What does the future hold for Hickory Hill?By JON MUSGRAVE
HICKORY HILL (Dec. 21, 1996) The lines have disappeared from the Crenshaw House, more popularly known as the Old Slave House. Third-generation owner George Sisk closed the tourist site where he lives on Oct. 31, 1996. For the past year he has urged visitors to contact Gov. Jim Edgar in an effort to get the state to purchase the site.
John Hart Crenshaw started construction on his plantation home atop Hickory Hill between Shawneetown and Equality in 1834. A cornerstone on the front left corner of the porch foundation provides a completion date of 1838.
Known as the "Salt King of Southern Illinois," Crenshaw was last lessee of the Gallatin Salines, which produced salt. Crenshaw legally used slaves at the salt work and later used indentured servants. He was also involved in the Bank of Illinois at Shawneetown, helped build part of the failed Shawneetown & Alton Railroad, owned thousands of acres of farmland, operated a grist mill, a steam sawmill and a distillery.
But Crenshaw had a darker side. When we started researching the history behind the Old Slave House in October, we first looked at the question, "Was Crenshaw involved in the illegal kidnapping of free blacks and selling them back into slavery?" From what we found, the question is now, "How many people did Crenshaw kidnap?"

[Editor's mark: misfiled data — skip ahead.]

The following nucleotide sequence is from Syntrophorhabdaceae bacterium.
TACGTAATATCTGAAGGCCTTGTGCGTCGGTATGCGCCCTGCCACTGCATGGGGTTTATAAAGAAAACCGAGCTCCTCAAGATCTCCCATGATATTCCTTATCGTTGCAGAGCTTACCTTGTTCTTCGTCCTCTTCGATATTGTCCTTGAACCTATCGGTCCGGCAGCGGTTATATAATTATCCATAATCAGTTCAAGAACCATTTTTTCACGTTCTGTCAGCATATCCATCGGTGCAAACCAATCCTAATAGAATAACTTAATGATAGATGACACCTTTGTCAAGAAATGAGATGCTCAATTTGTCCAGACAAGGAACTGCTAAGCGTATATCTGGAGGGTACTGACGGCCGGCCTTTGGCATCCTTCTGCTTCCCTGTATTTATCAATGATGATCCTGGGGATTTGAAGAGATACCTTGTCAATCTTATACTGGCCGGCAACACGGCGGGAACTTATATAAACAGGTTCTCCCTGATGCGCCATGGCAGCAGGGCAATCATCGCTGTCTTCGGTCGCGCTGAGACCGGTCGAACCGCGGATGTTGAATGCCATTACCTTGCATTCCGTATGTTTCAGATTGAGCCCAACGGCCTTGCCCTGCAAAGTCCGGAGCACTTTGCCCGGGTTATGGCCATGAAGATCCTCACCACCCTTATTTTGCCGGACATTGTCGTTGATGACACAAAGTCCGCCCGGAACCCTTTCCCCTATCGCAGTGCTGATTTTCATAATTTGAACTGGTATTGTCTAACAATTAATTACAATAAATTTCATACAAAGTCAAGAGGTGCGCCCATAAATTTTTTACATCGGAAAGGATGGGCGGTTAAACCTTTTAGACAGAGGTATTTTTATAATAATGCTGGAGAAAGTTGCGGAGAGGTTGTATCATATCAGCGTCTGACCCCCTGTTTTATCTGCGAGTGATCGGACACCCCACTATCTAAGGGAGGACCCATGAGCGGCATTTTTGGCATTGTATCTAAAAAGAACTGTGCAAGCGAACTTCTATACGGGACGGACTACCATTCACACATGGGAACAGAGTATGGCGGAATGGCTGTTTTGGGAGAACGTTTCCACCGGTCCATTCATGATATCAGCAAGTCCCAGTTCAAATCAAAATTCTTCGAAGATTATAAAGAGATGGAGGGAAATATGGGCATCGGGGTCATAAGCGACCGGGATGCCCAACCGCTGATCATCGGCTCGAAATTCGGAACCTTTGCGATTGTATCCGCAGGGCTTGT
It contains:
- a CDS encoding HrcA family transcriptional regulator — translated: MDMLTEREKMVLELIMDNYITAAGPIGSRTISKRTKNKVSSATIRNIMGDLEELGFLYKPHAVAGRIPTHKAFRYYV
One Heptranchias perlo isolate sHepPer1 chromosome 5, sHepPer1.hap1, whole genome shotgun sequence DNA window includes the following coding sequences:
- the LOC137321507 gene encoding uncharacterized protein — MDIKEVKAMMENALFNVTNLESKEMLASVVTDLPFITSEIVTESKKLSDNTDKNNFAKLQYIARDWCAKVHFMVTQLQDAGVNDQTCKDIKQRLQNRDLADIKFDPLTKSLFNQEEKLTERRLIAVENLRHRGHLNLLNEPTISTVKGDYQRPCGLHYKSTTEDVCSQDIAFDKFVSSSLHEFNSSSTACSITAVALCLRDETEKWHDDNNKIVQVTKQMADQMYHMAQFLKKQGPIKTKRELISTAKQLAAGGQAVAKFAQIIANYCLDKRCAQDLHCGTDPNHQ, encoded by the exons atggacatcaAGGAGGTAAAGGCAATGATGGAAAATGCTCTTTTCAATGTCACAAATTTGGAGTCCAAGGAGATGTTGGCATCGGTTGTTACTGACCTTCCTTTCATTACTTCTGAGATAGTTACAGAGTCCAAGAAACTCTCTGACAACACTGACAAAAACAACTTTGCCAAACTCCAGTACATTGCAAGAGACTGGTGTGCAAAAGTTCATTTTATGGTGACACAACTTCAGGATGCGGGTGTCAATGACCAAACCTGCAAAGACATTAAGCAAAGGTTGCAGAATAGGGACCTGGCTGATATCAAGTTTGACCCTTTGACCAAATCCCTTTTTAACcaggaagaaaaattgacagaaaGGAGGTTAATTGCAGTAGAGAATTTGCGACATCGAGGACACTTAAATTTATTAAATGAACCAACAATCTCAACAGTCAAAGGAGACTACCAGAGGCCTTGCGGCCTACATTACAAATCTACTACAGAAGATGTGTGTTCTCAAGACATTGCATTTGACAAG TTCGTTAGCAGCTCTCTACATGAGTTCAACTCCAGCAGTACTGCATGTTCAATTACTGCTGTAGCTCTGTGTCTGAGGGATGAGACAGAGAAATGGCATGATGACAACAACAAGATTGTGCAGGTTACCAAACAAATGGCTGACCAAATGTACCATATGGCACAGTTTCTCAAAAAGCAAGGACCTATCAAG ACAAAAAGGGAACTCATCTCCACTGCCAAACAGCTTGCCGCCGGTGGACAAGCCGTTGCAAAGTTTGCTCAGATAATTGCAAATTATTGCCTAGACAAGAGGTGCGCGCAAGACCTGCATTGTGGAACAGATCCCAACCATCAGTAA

There are a number of legends surrounding the Old Slave House. We looked at as many of them as we could. We discovered that although there are lots of exaggerations of the truth that have been made over the years, there is still a lot of truth behind the basic legends. Did Crenshaw keep slaves upstairs on the third floor? Evidence indicates that he did. Did Abraham Lincoln stay the night at the plantation home? Recollections from four different families recall his visit. Did Crenshaw use the third floor to breed slaves? It's possible, we're still working on that one. We do know that "Uncle Bob" Wilson, the alleged stud slave, was a real person and he told a number of people that he had been kept at the house. The next story covers what's the basic legend of the kidnappings.
In the defense of Sisk and his family, we also can rule out the charge that they simply made up these stories as a lure to draw tourists to the site. Sisk's grandfather, A. J. Sisk, bought the house in 1913, with plans to tear it down. When he discovered brick walls under the clapboard and interior plaster, he decided against it. In 1926, as the "hard roads" were developed, people having heard about the legends began coming to the house and wanting tours. In 1930, Sisk started charging admission: 10 cents an adult, a nickel for children. We discovered the legends were around before the Sisks owned the house.
The above story was published in the December 1996 issue of Springhouse Magazine.
©1996 Jon Musgrave
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Created Dec. 29, 1996 by Jon Musgrave